Regular readers of this blog will notice an almost schizophrenic approach to posts, going from sound* educational technology advice (voting systems, feedback, social media) to the other end of the spectrum with general frolicking in code, mashups and anything with a binary pulse. A new area which up until now I’ve been keeping a watching brief on is widgets.
* Well one hopes that it’s interpreted as such
The general concept of a widget is a reusable block of code that can be dropped into a webpage. You probably already use lots of widgets like twitter badges/buttons, website counters, rss feed displays. The reason I’m interested in widgets is they provide a way for students to personalise the way they interact with big systems like your institution’s VLE.
Sheila MacNeill from JISC CETIS has a nice post summarising a recent event they ran to showcase some of the existing projects (JISC and EU funded) using widgets in education which was followed by tutorials to help participants make their own widgets build for the Apache Wookie widget server (See Widget Bash – what a difference two days make). Wookie is designed to serve widgets,built to the W3C widget specification, yes that’s right there is a specification for widgets, but using extended APIs can incorporate other widget formats like Google Wave Gadgets and OpenSocial. (It was actually when I was exploring the use of Google Wave back in late 2009 that I first came across Wookie (See Moodle Wave: Embedding Google Wave into Moodle)).
As I wasn’t able to attend the CETIS Widget Bash I’ve been catching up via various blog posts (Widget Bashing, Widget development and more here) to the point that I thought I should have a go myself.
Step 1 download and install the latest version of Wookie … and that was how far I got.
I didn’t go any further because having already made my first widget I knew at a basic level all it required was some xml and html and installing Apache Ant, configuring IDE’s … might be too off putting for the average user. What I wanted was to do was run a file and start playing a Sudoku widget.
Through the EduApps initiative for the last 2/3 years I’ve been supporting the use of portable open source and freeware applications which can be run from a usb stick. This method is a create way to distribute and make people aware of all the goodness of open and free software tools without the need to install anything on their PC. True plug and play.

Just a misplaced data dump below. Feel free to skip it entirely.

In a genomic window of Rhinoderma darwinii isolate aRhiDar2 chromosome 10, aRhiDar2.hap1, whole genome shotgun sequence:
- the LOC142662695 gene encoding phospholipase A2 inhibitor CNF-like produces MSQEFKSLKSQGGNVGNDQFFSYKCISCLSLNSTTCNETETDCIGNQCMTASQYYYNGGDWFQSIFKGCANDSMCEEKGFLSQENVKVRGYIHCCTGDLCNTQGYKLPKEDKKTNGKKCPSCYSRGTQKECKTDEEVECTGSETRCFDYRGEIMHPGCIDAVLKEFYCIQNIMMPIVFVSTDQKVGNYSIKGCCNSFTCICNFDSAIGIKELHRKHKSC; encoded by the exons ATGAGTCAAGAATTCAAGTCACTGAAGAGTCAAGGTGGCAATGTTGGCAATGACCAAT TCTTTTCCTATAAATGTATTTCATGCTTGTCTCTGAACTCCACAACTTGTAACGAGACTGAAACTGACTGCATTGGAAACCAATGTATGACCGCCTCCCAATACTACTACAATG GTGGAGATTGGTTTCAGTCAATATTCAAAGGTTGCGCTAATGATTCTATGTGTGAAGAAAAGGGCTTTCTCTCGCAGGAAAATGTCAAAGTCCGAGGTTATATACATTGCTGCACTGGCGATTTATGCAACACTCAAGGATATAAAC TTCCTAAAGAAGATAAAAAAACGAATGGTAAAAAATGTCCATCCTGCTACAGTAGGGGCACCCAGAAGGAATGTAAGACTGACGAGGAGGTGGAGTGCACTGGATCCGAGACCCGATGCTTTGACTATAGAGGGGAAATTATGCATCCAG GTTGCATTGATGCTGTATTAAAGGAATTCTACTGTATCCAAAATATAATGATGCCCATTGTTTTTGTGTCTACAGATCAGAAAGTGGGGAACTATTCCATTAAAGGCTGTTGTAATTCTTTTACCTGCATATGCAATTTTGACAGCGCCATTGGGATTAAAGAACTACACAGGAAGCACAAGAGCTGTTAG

So after some tweaking and support from the [email protected] list (view archives here) below is a packaged version of:
*** Portable Apache Wookie Server [Win32bit only I’m afraid] ***
To use, extract the files to the root of a usb stick, the structure should look like:
F:\ +--- ant +--- Java +--- RapidSVN +--- wookie | +--- wookie_usb_start.bat +--- wookie_usb_start_debug.bat
To run follow steps 9 to 11 from the section below. The package also includes RapidSVN which will allow you to synchronize the stick with the latest project files. To do this run PortableRapidSVN.exe in the RapidSVN folder and select Modify –> Update.
More information on Wookie and widgets here including:
- Downloading and Installing Wookie
- Wookie Server Administrators Guide
- Embedding Wookie Widgets
- Building Widgets
- Using Wookie’s W3C Widget Parser in other Applications
- Integrating Wookie with Shindig
- Testing a Release
Portable Apache Wookie Server Recipe
- Download Apache Ant 1.7.1 (NOTE: There is a known issue when using Ant version 1.8.x)
- Extract Ant to USB drive root e.g. F:\ant
- Grab the latest Wookie server code (you’ll need to use a SVN Client like TortoiseSVN or RapidSVN) to do this). The url for the code is http://svn.apache.org/repos/asf/incubator/wookie/trunk
- Place the code in a folder on your stick e.g. F:\wookie
- If you don’t have it download and install the latest Java JDK
- Copying the contents of C:\Program Files\Java\jdk1.6.0_24 to F:\Java
- Navigate to F:\ant\bin\ and edit ant.bat, find :checkJava and after
add these 2 lines:
set pathDrive=%cd:~0,2% set JAVA_HOME=%pathDrive%\Java
- Navigate to F:\ and make a new Text Document. Open the file and add:
@echo off set pathDrive=%cd:~0,2% cd %pathDrive%\ant\bin call ant.bat -buildfile %pathDrive%\wookie\build.xml -Divy.home=%pathDrive%\ivy run pause
- Save the file as wookie_usb_start.bat
- You should now be able to run wookie_usb_start.bat (the first time you run it, it will compile the project files which can take up to 20 minutes, after that it will take around 5 minutes)
- When the command window reaches the line below open http://localhost:8080/wookie to try out the example widgets:
22:28:45,578 INFO ContextListener:210 - freeder' - Widget was successfully imported into the system.
Join the conversation
Martin, Gadgets are great and you can now use Google Apps Script to put a Script UiApp in a Google site as a Gadget.
Check out my example at: http://sites.google.com/site/scriptsexamples/gs-interactive
Same page shows how to shorten up: element.setStyleAttribute(“attribute”, “value”)
Hi James. This is brilliant! I’ve been dipping in with UI Services (partly using your stock watcher tutorial as a learning resource), but never had any idea you could do so much with the interface. Developing interfaces using Apps Script seems to be the new fertile ground for Google Apps developers and it’s certainly where my next project will be. So maybe I’ll be able to combine some new and old passions, gadgets and Apps Script 😉
This is great and thanks for sharing here and with the wookie community too – wish I’d thought of doing that before the widget bash!
Next time 😉
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